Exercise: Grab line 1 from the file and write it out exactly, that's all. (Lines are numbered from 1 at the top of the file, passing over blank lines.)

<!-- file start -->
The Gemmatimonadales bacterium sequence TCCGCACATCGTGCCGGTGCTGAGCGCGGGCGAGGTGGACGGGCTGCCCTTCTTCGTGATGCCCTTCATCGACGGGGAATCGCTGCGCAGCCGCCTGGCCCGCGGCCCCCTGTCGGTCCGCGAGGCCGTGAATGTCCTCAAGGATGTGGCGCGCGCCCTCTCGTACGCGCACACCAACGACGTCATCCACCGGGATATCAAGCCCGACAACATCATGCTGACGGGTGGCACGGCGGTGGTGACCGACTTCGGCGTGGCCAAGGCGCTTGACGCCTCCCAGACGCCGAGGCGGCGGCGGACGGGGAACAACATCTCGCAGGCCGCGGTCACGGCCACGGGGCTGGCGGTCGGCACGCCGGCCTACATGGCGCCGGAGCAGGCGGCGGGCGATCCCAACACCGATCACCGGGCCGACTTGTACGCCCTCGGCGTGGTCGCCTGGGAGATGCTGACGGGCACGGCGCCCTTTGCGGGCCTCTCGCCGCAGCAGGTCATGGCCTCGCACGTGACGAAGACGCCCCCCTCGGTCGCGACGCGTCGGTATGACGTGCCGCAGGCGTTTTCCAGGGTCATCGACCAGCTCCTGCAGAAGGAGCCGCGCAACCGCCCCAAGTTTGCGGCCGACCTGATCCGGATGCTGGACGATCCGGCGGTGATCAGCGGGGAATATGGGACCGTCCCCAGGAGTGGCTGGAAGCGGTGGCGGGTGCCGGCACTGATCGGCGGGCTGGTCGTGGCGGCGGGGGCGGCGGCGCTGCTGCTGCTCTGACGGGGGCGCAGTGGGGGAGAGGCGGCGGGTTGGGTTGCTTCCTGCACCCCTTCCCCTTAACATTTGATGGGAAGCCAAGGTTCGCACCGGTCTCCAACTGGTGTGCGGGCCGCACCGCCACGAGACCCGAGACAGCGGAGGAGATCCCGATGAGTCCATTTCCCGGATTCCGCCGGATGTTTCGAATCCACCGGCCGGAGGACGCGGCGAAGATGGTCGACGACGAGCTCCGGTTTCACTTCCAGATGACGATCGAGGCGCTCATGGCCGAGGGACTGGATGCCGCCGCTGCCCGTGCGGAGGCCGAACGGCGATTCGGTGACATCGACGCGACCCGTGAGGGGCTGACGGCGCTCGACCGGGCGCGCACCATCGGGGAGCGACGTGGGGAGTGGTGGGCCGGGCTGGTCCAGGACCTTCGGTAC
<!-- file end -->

The Gemmatimonadales bacterium sequence TCCGCACATCGTGCCGGTGCTGAGCGCGGGCGAGGTGGACGGGCTGCCCTTCTTCGTGATGCCCTTCATCGACGGGGAATCGCTGCGCAGCCGCCTGGCCCGCGGCCCCCTGTCGGTCCGCGAGGCCGTGAATGTCCTCAAGGATGTGGCGCGCGCCCTCTCGTACGCGCACACCAACGACGTCATCCACCGGGATATCAAGCCCGACAACATCATGCTGACGGGTGGCACGGCGGTGGTGACCGACTTCGGCGTGGCCAAGGCGCTTGACGCCTCCCAGACGCCGAGGCGGCGGCGGACGGGGAACAACATCTCGCAGGCCGCGGTCACGGCCACGGGGCTGGCGGTCGGCACGCCGGCCTACATGGCGCCGGAGCAGGCGGCGGGCGATCCCAACACCGATCACCGGGCCGACTTGTACGCCCTCGGCGTGGTCGCCTGGGAGATGCTGACGGGCACGGCGCCCTTTGCGGGCCTCTCGCCGCAGCAGGTCATGGCCTCGCACGTGACGAAGACGCCCCCCTCGGTCGCGACGCGTCGGTATGACGTGCCGCAGGCGTTTTCCAGGGTCATCGACCAGCTCCTGCAGAAGGAGCCGCGCAACCGCCCCAAGTTTGCGGCCGACCTGATCCGGATGCTGGACGATCCGGCGGTGATCAGCGGGGAATATGGGACCGTCCCCAGGAGTGGCTGGAAGCGGTGGCGGGTGCCGGCACTGATCGGCGGGCTGGTCGTGGCGGCGGGGGCGGCGGCGCTGCTGCTGCTCTGACGGGGGCGCAGTGGGGGAGAGGCGGCGGGTTGGGTTGCTTCCTGCACCCCTTCCCCTTAACATTTGATGGGAAGCCAAGGTTCGCACCGGTCTCCAACTGGTGTGCGGGCCGCACCGCCACGAGACCCGAGACAGCGGAGGAGATCCCGATGAGTCCATTTCCCGGATTCCGCCGGATGTTTCGAATCCACCGGCCGGAGGACGCGGCGAAGATGGTCGACGACGAGCTCCGGTTTCACTTCCAGATGACGATCGAGGCGCTCATGGCCGAGGGACTGGATGCCGCCGCTGCCCGTGCGGAGGCCGAACGGCGATTCGGTGACATCGACGCGACCCGTGAGGGGCTGACGGCGCTCGACCGGGCGCGCACCATCGGGGAGCGACGTGGGGAGTGGTGGGCCGGGCTGGTCCAGGACCTTCGGTAC